Soheila boldly unveils her emotions in her paintings, each filled with
more passion than the last. She is particularly skilled in her use of
lighting and colour, effectively changing the mood of a painting from
bright to sinister. Her strongest skill is her ability to convey human
emotion, from the light hearted the Lovers to the bold black strokes
used in Domestic Violence. Soheila does not shy away from controversal
topics and just paints what's on her mind. She gives other work depth
by hiding objects and faces deep within the brush strokes, enticing
the viewer to take a closer look. The Warrior is a particular favourite
as she peers out from the canvas using muted colours as her

Paula Kerr
Art Freelance Journalist

Soheila Keyani's pictures lift the soul and take one into a world of
colour, form and texture which is wondrous in its rich variety. Her
pictures demand, and deserve, to be taken seriously. Individually
each is worthy to be hung and enjoyed - a gathering of several in one
place is a feast, a riot of richness which is like looking into a hall
hung with splendour. Whether or not pictures have to speak, to have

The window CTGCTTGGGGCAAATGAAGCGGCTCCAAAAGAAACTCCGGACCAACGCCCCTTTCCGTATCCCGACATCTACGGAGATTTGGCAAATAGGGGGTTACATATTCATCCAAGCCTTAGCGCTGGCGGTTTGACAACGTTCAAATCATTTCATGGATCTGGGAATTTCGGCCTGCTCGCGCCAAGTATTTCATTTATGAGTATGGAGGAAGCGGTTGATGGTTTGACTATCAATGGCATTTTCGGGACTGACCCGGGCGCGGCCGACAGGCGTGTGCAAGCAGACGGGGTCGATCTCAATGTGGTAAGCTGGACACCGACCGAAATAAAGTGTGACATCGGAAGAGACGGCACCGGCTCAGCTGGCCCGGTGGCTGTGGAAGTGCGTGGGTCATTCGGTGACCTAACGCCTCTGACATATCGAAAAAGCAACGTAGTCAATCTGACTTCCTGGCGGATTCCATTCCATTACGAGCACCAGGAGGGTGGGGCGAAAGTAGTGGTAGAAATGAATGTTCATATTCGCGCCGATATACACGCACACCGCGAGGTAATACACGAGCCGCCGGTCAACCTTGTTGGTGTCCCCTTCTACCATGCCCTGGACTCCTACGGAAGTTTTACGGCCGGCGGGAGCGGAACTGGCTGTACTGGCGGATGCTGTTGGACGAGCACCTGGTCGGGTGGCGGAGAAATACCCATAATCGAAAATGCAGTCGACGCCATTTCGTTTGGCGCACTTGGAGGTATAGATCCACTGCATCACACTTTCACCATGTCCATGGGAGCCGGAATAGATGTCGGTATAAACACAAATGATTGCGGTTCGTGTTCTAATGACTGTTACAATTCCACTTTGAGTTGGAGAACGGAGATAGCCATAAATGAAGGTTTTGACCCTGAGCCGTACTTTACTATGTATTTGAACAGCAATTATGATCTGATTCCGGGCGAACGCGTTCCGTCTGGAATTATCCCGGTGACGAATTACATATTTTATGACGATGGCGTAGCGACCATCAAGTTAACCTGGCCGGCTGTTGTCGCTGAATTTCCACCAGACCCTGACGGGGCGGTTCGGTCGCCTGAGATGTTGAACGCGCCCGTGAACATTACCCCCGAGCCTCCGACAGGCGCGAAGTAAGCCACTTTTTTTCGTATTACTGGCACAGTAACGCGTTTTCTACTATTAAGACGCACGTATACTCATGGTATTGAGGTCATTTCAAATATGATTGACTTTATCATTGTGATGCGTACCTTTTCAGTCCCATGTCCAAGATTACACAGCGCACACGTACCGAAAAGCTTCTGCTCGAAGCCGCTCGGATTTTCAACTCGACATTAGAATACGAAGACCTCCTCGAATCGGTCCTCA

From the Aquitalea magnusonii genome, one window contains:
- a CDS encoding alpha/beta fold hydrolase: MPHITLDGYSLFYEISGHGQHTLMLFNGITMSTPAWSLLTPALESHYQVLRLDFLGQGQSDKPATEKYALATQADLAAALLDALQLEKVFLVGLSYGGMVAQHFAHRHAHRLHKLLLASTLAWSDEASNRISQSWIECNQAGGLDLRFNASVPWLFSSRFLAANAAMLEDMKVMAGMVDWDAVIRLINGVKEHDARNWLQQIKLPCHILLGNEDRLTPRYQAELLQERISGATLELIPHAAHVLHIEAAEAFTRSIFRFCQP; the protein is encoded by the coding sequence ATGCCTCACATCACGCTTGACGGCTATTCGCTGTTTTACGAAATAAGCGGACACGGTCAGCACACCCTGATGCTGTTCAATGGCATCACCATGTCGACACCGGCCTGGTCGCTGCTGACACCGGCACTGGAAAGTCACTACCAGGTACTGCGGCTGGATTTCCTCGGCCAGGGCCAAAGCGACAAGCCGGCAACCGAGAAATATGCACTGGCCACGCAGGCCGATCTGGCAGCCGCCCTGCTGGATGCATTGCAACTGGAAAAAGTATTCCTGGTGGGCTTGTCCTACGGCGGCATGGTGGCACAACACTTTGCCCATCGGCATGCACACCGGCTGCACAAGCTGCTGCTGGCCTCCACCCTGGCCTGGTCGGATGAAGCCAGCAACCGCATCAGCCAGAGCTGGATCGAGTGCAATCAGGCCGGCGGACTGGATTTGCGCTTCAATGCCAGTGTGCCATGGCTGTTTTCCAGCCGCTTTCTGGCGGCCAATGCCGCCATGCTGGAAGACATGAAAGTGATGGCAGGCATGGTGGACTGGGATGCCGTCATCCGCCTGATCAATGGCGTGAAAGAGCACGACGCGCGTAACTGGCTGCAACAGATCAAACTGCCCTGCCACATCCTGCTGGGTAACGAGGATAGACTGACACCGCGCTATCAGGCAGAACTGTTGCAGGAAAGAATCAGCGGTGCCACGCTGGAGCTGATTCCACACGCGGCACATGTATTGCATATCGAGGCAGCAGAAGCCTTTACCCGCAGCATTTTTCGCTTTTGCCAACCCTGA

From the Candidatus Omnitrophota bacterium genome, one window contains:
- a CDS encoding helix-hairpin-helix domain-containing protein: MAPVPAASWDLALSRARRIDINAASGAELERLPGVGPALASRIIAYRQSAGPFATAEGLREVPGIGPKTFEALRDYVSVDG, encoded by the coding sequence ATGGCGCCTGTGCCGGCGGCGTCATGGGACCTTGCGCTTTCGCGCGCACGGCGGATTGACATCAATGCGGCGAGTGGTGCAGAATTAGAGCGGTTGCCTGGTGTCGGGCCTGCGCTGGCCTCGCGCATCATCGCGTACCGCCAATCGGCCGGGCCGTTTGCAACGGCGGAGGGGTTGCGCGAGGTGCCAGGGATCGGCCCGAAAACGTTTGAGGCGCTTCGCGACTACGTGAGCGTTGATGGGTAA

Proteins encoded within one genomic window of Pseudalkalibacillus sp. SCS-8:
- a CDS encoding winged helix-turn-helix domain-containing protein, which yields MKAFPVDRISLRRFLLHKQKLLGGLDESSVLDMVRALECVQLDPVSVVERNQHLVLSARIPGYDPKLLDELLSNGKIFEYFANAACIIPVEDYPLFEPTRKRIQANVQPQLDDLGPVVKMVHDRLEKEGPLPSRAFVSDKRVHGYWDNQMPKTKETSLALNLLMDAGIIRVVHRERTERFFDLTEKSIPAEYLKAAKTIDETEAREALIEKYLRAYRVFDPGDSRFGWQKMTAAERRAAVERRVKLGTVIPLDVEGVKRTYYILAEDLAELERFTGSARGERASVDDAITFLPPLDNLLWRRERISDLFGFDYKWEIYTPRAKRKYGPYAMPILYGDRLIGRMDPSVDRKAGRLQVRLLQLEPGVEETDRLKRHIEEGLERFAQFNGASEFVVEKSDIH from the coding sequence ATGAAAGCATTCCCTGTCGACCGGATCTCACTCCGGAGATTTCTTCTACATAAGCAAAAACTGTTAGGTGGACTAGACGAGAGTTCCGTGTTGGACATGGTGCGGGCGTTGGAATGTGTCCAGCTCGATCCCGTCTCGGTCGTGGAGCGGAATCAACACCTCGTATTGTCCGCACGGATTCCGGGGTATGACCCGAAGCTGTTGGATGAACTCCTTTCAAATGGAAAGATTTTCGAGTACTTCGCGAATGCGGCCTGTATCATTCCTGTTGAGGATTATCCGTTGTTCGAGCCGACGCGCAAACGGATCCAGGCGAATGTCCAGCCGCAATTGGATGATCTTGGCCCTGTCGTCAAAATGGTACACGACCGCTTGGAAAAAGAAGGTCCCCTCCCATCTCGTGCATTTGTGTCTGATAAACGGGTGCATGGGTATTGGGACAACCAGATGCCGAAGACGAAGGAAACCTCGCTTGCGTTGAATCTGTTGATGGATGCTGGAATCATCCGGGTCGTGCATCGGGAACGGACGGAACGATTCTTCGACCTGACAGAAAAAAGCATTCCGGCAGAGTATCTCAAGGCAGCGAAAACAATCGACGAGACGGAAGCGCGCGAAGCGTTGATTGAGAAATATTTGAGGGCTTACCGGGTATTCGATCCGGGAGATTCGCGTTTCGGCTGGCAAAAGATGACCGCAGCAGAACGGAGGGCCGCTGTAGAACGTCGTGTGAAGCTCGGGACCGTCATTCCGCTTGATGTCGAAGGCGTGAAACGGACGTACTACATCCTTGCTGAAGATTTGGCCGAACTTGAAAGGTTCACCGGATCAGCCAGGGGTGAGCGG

a message to pass, is doubtful, Soheila's are uninhibited abstract expressions of depth and of substance, mindful of great music - intricate, balanced and lovely. Others, of no less depth, sound chords in single colours - achieving great sophistication by means of texture and
brushwork. Either way, anyone fortunate enough to see her work will experience something on a level above the mental images associated
with Abstract.

Modern these pictures are not: they have a timeless, ancient, quality redolent of gazing into deep mixed woodland or primeval landscape.
One looks for the emergence of wild things and mystical beasts. It is, however, a mistake to look for images of reality into Soheila's work, comforting thought that may be. The images are abstract, the reality
is that of the spirit and the emotions; of the variety of life's
experiences; of thoughts; hopes, fears, and loves. And maybe, of the mystery which confronts each of us: birth and death, infinity and

Richard Hayward